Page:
Price = Transportation+ Monthly  Index + Margin.

That’s it. Your best choice.  Our only product. If you don’t like it, go pay a consultant 7% for a fixed price.

We don’t aim to keep everyone happy. Just the smart ones.

www.igasandelectric.com will provide a true choice in another important way. We will be the ONLY energy intermediary to publish our compensation structure. 

Now open for business.

guru@igasandelectric.com

Bears on the prowl..

Any bullish hopes for this winter are evaporating by the hour.

Goldman quoted in the FT:

That, at least, is the message from Goldman Sachs on Wednesday, which sees natural gas prices remaining weak throughout the coming weeks.

Surge in US unconventional gas production has led to a disconnect between natural gas prices and the oil complex
The surge observed in US natural gas production in the past two years has eliminated the need for gas-to-oil substitution in the US to guarantee sufficient natural gas supplies during the winter. As a result, the oil/gas ratio is near historical highs. We believe this ratio can increase further this summer as natural gas prices remain under pressure to curtail supply (through persistent drilling cuts) and incentivize demand (through coal-togas fuel substitution).

Sometimes we wonder that since we're so smart, why can't we work at Goldman. We come to the same conclusions, just a month earlier. And then we realise we like to see the kids more than twice a month and the urge passes.

And from Bloomberg:

June 24 (Bloomberg) — Natural gas futures fell for a fifth day in New York as a government report tomorrow may show that weak demand, prompted by mild weather and the recession, is pushing U.S. stockpiles toward a record high

And we lost the link, but Bloomberg did a story today showing how UK Storage is 82% full, the highest ever at this time of year.  Before it happens, we have to point out that we said in in April that US stortage would be full by September and the merde will really hit the fan at that point.  They''ll be giving it away.

But STILL the UK energy establishment doesn't get it.  They can't resist the disaster angle.  They're like a dog with a very, very old and stinky bone:

Britain needs to pump up investment in gas storage facilities because increased dependence on imports poses a serious threat to the nation's security
Our national circumstances have changed radically in supply terms in recent years, bringing new risks," said Paddy Ashdown, former head of Britain's Liberal Democratic Party, who co-chaired the panel that compiled the report.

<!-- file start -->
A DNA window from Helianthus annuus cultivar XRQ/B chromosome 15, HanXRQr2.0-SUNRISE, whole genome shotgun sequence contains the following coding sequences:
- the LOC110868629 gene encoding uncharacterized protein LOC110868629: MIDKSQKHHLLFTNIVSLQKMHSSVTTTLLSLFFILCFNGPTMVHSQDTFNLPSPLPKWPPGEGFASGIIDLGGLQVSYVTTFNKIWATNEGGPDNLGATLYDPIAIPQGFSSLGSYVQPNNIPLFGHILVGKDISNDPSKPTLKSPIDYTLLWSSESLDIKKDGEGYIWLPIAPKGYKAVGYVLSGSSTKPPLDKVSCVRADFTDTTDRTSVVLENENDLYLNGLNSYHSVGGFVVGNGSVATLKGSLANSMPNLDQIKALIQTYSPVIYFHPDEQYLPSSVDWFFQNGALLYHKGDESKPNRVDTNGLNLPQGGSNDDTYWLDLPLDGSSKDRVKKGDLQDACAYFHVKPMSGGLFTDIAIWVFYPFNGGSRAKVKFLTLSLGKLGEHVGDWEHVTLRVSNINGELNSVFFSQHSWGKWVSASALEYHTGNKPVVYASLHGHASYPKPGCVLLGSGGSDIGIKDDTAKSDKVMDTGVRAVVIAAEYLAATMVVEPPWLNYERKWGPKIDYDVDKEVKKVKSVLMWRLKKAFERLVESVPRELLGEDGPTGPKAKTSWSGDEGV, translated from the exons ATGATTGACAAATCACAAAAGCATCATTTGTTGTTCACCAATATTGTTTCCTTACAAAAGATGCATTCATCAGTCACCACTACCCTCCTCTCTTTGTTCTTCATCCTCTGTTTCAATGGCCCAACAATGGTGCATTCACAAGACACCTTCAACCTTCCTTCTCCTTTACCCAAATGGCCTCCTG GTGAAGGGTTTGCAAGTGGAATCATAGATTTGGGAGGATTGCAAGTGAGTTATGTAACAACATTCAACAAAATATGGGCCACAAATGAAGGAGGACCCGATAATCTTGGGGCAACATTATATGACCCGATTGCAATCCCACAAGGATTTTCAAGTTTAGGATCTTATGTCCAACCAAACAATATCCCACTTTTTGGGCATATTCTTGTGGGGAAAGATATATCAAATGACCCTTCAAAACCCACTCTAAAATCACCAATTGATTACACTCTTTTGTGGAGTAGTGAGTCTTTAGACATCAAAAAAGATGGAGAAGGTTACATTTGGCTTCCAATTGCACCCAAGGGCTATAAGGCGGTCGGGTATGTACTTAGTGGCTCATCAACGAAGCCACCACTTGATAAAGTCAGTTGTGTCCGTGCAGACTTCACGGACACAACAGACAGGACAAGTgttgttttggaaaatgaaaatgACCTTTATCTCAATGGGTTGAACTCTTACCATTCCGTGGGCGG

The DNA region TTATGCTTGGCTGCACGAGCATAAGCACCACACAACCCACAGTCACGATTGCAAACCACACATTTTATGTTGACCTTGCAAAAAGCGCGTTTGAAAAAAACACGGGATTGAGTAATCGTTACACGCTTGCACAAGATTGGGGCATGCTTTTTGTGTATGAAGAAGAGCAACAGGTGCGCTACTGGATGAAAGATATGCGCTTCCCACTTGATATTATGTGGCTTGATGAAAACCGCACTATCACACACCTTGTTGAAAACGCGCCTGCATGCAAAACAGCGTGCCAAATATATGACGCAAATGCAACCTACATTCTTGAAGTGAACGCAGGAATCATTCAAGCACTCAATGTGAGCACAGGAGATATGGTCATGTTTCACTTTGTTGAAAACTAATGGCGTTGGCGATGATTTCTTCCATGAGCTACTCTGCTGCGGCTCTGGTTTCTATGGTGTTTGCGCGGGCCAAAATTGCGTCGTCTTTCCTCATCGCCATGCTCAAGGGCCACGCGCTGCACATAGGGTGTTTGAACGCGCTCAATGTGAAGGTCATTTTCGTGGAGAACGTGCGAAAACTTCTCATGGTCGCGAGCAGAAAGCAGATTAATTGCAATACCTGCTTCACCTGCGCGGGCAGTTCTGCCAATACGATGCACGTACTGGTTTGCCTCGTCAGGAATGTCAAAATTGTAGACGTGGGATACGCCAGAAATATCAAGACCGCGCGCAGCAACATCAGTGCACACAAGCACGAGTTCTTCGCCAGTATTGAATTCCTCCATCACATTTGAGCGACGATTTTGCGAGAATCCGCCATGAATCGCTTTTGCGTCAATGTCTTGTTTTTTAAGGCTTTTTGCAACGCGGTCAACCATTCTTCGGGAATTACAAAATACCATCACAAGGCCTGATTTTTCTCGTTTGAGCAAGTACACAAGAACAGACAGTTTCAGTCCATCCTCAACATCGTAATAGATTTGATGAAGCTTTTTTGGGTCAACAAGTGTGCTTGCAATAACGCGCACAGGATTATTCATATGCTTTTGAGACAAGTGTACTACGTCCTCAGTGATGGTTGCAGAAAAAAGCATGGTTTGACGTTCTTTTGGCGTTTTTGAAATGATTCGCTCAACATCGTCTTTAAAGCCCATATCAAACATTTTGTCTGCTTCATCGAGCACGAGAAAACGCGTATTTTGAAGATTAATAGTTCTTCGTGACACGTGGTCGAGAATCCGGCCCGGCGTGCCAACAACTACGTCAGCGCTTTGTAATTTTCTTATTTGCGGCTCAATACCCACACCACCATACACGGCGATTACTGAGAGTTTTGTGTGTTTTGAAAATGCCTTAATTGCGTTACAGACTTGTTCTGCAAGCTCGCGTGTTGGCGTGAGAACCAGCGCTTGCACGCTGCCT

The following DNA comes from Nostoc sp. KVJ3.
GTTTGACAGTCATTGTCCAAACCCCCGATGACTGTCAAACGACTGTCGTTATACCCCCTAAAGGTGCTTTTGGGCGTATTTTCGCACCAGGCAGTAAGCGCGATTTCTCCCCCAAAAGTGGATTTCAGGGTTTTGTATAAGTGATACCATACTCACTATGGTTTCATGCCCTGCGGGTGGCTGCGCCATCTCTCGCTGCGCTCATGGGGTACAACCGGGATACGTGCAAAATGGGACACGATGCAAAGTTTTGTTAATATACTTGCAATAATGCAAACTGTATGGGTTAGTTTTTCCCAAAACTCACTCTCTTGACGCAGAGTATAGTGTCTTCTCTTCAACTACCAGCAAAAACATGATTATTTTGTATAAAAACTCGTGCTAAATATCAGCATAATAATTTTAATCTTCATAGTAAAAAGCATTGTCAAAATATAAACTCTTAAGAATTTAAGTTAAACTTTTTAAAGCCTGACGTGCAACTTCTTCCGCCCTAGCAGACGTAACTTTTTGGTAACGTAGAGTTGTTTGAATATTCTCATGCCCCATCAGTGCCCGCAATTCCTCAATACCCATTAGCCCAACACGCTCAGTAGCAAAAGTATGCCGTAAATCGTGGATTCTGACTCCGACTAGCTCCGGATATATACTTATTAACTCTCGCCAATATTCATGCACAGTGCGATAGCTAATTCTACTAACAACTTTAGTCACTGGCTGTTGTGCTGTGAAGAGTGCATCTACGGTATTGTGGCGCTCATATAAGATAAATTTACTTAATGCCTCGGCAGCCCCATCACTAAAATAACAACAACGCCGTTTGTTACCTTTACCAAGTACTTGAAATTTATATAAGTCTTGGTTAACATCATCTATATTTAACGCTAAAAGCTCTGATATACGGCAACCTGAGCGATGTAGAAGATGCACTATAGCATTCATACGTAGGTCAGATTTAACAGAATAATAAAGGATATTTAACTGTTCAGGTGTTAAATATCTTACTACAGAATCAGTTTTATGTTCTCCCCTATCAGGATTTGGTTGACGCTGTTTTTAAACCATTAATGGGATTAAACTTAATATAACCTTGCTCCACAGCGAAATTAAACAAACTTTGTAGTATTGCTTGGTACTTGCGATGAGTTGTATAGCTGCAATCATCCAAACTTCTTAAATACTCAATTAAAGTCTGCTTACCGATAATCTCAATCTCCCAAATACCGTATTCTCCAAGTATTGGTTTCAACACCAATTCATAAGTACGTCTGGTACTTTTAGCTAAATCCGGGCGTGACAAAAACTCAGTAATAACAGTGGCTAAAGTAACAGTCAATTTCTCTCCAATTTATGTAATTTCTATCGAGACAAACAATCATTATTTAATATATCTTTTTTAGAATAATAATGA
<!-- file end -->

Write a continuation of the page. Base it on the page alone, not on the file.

And we'reone of the few people who admit in polite society that they vote Lib Dem. We'll drop him a line and tell him it's the 21st century now.

Outbreak of optimism

What is it about UK journos that they invariably look for lead linings in every passing cloud, all while acting as stenographers for scare switch sites.  Is being an actual reporter, someone who discovers news as opposed to rewriting fluff, all that hard work?   

Three stories here to relieve the gloom. Peter Tertzakian is someone we feel like being a stenographer to, and his common sense approach would get printed in the UK press as often as, well, us for example. Maybe if we point people to this John Stewart video, he'll get heard more often. Here he is in print telling us the other side of the coin to the we're doomed view:

The big energy debate over the last few years has been around the concept of “peak oil.” There is little doubt that offsetting production declines and bringing more oil to hungry markets like China will challenge the upstream industry, but it’s improvehearingnaturally.com/Buy-Paxil.html time for the debate to also include discussion about “peak demand,” and even declining demand. In wealthy mature economies, the data is clearly starting to show it.

And one side of how demand is declining, and by a big potential number comes from Italy :

Solar electricity could compete, cost wise, with other sources of electricity in parts of Southern Europe, by as early as next year, according to an industry report released Monday

And why is photo-voltaic about to take off?  Lots of the reason is staring you in the face.  LCD display technology is broadly similar to PV.  But with TV now so cheap, Taiwanese manufacturers are seeing opportunity:

Beyond this, they are even talking about expanding into a new line of green business, a huge shift for them, which could be silicon-based LED or Solar …

Optimism is profitable.  Fear eats the balance sheet.  When will UK business get that?